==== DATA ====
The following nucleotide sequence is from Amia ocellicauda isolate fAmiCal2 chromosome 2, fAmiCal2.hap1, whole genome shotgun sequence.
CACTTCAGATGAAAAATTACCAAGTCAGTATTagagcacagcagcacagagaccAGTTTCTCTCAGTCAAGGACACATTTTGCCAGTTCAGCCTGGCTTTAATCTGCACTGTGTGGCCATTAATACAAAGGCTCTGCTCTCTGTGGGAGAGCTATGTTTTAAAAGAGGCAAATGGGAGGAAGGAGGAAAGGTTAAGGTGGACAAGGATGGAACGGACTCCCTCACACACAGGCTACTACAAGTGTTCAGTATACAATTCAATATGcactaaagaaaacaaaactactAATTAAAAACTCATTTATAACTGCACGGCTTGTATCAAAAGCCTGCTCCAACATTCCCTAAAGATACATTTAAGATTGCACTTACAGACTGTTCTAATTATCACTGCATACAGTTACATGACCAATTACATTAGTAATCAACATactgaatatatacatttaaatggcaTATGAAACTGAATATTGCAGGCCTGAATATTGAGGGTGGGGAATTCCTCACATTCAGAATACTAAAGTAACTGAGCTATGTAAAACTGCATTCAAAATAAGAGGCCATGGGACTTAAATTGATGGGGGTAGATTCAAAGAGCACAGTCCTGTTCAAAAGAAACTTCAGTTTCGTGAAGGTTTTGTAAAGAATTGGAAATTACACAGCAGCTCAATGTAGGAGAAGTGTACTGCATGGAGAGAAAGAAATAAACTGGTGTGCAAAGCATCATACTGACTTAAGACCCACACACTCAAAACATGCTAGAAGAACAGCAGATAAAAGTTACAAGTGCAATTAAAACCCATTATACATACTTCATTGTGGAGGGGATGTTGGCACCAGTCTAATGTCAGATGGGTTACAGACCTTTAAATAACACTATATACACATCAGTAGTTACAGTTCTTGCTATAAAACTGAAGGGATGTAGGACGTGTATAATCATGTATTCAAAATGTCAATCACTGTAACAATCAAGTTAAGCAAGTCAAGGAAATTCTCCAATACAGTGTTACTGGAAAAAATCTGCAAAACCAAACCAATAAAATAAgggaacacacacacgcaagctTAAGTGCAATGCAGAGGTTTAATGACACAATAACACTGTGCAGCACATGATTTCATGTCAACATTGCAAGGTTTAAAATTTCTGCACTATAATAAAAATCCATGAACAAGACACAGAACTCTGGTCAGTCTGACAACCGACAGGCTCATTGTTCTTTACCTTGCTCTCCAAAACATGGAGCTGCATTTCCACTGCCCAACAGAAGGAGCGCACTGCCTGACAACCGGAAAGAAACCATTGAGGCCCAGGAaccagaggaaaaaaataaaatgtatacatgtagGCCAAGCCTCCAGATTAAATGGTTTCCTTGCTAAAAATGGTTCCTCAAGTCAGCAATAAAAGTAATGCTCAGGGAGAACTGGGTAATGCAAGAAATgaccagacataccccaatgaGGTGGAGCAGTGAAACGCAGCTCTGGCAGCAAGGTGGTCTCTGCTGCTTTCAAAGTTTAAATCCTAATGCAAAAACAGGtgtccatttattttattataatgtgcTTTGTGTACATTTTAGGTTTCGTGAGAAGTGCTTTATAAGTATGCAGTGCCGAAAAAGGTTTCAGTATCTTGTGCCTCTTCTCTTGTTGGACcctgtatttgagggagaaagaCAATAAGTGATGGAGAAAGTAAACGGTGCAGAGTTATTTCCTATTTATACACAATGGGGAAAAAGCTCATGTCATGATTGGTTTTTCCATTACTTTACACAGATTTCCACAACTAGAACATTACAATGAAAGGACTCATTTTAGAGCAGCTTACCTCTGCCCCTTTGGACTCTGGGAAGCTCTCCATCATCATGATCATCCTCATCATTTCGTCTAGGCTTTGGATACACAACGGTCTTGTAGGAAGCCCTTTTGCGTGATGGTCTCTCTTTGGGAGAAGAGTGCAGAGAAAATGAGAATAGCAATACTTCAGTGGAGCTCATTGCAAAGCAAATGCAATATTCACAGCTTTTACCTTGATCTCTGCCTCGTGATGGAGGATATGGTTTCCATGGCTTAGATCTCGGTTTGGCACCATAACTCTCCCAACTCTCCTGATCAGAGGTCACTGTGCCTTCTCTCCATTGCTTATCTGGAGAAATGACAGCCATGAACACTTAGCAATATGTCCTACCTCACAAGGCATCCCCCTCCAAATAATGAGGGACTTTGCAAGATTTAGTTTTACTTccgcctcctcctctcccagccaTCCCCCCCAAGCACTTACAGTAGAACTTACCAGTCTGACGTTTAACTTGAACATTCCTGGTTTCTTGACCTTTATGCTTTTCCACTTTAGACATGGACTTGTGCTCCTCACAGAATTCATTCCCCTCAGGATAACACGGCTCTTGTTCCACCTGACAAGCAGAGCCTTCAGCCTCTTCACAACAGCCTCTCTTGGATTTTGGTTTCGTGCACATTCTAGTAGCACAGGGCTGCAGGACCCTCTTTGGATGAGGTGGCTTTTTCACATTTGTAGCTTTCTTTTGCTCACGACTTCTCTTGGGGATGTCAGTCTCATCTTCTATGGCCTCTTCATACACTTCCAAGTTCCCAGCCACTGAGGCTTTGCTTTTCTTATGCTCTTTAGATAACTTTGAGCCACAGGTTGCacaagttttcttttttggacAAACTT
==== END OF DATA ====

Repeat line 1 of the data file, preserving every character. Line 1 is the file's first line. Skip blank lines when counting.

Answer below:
The following nucleotide sequence is from Amia ocellicauda isolate fAmiCal2 chromosome 2, fAmiCal2.hap1, whole genome shotgun sequence.